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Retailers in England may have escaped the controversial carrier bag levy longer than their Welsh and Irish counterparts, but with the London Assembly calling on the Government to introduce a mandatory charge on all single-use plastic bags, it looks as though we may have to follow suit, and sooner than we had hoped.

The move comes after the Assembly “unanimously” agreed that England was falling behind the rest of the United Kingdom by failing to introduce a charge on all single-use plastic carrier bags, and as such, supermarkets were unsuccessful in cutting the number of bags they hand out to shoppers.

Referring to the recent publication by the Waste and Resources Action Programme (WRAP), which revealed that the number of ‘thin-gauge’ plastic bags issued in the UK rose from 7.6 billion in 2010 to over 8 billion in 2011, the London Assembly said, “Supermarkets have failed to cut plastic bag use voluntarily. We now need decisive action.”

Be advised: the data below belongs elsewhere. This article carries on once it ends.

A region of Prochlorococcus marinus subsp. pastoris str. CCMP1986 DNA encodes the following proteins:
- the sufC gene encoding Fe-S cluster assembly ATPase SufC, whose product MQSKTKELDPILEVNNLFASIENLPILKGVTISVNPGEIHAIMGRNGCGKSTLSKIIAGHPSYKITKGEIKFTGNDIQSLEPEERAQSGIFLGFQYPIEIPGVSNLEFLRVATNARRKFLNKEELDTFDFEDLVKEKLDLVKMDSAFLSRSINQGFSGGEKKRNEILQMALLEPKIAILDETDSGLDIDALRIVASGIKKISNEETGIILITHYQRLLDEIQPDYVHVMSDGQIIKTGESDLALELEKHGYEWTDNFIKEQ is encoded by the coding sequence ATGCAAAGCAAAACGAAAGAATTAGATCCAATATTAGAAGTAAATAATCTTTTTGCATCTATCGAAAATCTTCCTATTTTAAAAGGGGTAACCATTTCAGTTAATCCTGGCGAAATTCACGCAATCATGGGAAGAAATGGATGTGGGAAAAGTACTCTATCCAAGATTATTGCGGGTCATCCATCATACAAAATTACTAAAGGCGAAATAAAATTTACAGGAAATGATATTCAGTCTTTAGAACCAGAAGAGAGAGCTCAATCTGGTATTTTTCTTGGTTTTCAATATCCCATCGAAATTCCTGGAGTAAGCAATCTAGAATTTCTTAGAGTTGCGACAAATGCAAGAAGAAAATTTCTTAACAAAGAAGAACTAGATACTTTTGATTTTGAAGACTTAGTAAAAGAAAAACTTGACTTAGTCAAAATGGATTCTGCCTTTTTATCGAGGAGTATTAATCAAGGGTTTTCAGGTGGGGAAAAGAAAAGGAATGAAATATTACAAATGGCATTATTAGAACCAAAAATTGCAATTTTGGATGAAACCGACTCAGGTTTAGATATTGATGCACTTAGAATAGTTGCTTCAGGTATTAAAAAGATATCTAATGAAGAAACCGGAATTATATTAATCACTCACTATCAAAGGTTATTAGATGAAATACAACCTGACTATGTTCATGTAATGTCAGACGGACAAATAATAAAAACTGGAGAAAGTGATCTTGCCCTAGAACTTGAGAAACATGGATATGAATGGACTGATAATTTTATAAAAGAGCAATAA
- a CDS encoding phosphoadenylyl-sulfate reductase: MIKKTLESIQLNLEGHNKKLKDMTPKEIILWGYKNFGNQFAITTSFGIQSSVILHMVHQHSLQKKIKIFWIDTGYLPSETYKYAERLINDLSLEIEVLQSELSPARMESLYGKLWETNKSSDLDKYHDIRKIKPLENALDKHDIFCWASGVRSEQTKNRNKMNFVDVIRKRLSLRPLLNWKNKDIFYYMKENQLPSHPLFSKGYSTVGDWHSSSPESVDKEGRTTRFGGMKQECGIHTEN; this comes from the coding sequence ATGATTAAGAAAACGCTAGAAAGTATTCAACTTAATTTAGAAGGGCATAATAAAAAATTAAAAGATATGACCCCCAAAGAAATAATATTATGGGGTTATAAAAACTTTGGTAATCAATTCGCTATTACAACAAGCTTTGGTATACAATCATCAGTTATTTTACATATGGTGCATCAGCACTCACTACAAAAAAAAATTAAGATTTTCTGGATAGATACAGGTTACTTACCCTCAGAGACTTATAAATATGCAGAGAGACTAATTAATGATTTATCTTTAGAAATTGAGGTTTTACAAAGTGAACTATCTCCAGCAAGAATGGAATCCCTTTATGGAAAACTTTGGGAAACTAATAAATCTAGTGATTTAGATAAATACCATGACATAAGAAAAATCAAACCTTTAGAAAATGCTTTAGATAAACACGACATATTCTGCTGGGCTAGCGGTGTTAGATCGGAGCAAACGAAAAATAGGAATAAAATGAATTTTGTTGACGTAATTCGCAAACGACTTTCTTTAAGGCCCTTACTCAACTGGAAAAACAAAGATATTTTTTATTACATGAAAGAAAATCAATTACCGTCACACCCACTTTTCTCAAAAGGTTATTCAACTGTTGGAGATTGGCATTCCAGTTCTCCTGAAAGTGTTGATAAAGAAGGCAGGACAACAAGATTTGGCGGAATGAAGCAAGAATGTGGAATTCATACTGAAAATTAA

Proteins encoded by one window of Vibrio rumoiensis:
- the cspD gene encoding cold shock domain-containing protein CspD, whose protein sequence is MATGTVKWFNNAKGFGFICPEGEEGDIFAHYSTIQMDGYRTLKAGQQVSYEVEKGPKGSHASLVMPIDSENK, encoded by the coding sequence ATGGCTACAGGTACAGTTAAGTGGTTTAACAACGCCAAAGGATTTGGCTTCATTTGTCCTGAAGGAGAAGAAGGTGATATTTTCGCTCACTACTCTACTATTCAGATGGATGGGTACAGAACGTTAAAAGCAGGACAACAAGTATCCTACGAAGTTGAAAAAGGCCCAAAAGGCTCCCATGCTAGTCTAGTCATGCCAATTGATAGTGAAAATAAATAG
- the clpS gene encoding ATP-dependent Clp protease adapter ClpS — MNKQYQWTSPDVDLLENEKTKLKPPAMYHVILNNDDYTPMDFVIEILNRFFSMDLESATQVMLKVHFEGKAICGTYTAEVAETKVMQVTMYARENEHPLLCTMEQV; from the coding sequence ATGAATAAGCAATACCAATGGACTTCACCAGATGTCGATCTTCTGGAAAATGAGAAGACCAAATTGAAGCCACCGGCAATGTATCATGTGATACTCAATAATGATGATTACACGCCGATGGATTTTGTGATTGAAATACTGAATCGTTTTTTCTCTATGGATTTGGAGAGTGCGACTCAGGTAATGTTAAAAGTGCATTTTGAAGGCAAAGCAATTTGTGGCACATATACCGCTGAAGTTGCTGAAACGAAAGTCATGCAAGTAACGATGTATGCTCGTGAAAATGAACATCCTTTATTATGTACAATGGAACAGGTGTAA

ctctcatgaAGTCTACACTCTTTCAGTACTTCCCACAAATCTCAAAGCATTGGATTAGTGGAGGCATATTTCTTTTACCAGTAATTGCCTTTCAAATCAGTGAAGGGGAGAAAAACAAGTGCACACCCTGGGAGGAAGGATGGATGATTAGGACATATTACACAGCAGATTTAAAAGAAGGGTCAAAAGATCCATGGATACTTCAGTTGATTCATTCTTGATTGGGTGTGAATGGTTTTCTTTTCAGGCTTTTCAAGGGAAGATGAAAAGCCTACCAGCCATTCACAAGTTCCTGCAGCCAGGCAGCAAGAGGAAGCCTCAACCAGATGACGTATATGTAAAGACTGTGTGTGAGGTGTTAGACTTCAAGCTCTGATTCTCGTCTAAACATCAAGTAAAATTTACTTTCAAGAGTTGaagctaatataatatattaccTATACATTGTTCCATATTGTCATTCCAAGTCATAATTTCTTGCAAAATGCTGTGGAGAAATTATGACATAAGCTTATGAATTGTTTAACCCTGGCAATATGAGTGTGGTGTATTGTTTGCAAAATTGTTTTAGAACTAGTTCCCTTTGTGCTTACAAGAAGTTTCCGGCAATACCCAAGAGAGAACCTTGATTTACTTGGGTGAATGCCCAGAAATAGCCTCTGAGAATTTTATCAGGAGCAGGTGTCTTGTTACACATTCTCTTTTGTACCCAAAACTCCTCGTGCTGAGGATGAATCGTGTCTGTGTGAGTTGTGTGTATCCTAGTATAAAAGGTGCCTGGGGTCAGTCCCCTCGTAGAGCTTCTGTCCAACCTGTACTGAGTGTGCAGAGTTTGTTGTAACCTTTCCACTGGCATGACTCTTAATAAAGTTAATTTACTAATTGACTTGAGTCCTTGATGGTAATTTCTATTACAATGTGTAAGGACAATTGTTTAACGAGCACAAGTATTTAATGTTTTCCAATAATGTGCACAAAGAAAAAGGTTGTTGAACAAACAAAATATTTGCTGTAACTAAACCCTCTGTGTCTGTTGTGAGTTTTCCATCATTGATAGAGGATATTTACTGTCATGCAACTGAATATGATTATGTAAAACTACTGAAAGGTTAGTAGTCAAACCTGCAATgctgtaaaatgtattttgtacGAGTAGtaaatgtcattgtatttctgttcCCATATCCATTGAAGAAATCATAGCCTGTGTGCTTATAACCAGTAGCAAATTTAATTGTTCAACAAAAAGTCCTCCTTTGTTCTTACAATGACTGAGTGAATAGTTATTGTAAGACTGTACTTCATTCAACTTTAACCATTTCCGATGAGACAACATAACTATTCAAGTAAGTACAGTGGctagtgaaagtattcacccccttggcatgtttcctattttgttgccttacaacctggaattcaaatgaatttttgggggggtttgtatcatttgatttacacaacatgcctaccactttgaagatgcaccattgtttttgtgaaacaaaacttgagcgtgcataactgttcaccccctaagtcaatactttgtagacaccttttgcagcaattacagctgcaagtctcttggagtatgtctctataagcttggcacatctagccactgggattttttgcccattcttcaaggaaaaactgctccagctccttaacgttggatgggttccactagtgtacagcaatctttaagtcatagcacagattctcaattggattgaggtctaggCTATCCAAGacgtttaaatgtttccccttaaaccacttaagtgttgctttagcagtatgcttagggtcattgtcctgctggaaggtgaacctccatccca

The Assembly is calling on DEFRA (the Department for Environment, Food, and Rural Affairs) to introduce a legislation that would force all retailers to introduce a mandatory charge on all single-use plastic carrier bags, but add that, “small businesses should be protected from any additional administrative burden.”

Wales was the first country within the United Kingdom to introduce a five pence carrier bag charge in October 2011, and while the move initially evoked outcry from both retailers and consumers, many reports now indicate that the ‘tax’ is widely supported.

Northern Ireland has confirmed it will introduce the levy from April 2013, the Scottish government are still ‘consulting’ on the issue, and with mounting pressure on the English Secretary of State for the Environment, it looks as though England may have to introduce a carrier bag levy of their own.

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